Clues to Occult Cancer in Stroke Patients

Since a hypercoagulable state is a common condition in patients with cancer, the cancer patient is predisposed to the development of venous thrombosis. In this regard, the possible role of venous thrombosis as a clue to occult malignancy has been widely investigated. Studies show that superficial venous thrombosis, idiopathic deep vein thrombosis, and bilateral deep vein thrombosis correlate with subsequent cancer diagnosis [20], [21]. However, there is a paucity of data regarding the clues to hidden malignancy in patients with ischemic stroke.

In this study, we found cancers in all the patients who had compatible features with CA-stroke among the CR-stroke group. In other words, clinicians should suspect occult cancer when they diagnose ischemic stroke involving multiple vascular territories with high D-dimer levels and without identifiable causes of stroke or elevated D-dimer which are consistent with findings from one previous study [22]. Regarding location, histology, and extent of cancer, malignancies in patients with CA-stroke and hidden malignancies in patients with CR-stroke had similar features. Adenocarcinoma in the lung, gastrointestinal, or hepatobiliary system with systemic metastasis was the most frequently encountered type of cancer. The findings are in line with what has already been established in previous studies of deep vein thrombosis [23][25]. Those characteristics of cancer might be useful as a guide to screen occult cancer in patients with cryptogenic stroke.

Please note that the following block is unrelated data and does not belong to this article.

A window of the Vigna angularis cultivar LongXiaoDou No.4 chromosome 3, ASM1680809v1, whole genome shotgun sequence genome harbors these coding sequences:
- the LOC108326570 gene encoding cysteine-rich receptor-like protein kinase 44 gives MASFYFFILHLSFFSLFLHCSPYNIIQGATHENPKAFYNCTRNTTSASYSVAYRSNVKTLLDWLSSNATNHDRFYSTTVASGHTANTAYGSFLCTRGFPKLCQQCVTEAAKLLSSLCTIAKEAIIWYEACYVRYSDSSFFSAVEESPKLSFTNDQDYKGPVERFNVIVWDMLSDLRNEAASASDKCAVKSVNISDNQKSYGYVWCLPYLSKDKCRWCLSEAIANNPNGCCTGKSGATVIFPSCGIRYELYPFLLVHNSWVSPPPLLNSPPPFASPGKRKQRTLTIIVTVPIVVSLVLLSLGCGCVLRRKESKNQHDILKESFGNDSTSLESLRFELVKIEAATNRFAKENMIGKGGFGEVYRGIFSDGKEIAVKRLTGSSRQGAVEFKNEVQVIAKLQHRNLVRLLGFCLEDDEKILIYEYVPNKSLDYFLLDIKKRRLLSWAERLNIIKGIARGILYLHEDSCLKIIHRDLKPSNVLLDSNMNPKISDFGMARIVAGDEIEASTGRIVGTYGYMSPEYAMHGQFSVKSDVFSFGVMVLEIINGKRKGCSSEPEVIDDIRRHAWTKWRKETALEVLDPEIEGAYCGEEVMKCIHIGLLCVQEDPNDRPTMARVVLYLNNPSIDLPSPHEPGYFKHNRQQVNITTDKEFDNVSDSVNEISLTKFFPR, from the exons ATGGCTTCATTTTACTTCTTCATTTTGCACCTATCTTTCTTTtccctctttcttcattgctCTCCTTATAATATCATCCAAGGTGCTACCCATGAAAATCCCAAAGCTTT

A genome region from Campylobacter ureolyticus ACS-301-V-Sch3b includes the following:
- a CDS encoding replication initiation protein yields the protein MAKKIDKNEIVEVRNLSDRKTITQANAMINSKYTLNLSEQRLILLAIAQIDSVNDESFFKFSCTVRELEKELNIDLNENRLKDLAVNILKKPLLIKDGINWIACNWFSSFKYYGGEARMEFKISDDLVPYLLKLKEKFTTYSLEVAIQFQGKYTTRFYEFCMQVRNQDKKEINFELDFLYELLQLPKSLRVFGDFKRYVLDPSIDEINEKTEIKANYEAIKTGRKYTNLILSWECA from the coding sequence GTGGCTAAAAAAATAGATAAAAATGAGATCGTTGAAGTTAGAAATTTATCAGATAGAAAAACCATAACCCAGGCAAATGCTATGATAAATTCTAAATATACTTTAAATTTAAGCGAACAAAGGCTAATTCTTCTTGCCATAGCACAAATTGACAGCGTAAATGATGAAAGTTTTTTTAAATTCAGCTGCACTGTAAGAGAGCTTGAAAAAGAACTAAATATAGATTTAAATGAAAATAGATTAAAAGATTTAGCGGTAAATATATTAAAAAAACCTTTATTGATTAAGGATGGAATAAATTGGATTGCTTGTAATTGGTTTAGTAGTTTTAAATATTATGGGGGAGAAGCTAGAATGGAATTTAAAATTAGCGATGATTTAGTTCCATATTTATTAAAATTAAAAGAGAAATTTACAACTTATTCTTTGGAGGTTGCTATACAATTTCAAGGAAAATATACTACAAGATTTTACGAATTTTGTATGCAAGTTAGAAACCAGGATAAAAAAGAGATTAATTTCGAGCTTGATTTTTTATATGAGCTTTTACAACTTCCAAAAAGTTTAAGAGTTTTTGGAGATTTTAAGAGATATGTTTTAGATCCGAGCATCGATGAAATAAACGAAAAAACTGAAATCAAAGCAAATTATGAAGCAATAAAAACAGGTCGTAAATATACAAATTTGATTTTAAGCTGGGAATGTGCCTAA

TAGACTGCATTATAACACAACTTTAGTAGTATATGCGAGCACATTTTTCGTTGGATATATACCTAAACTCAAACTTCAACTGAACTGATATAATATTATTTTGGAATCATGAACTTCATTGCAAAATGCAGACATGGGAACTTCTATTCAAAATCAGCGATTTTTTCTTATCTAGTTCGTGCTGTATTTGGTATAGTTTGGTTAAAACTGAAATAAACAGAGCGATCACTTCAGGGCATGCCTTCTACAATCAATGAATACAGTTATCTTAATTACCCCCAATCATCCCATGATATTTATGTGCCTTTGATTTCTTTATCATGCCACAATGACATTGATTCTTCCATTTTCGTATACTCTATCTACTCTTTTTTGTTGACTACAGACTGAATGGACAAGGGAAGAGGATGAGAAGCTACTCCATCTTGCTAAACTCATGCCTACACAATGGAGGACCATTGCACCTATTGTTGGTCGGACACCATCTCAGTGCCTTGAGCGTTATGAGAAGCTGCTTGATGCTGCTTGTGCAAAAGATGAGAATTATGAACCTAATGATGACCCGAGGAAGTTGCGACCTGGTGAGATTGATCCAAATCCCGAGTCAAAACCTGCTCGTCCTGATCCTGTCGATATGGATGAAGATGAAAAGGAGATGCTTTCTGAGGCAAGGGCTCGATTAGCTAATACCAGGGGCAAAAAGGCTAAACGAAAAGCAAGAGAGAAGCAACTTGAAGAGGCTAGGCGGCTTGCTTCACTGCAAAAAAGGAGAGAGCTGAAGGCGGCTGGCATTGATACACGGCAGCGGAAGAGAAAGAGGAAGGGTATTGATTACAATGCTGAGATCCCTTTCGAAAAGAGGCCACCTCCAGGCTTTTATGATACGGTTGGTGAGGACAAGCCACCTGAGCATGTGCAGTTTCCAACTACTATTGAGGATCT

Strengths and Weaknesses

We included CA-control patients who had similar extent and histology of cancer to CA-stroke patients. Therefore, the possible effects of cancer itself in elevating D-dimer levels can be eliminated. In addition, we excluded patients who had possible conditions that could raise levels of D-dimer. That may allow us to assume that elevated D-dimer concentrations are a CA-stroke-specific finding.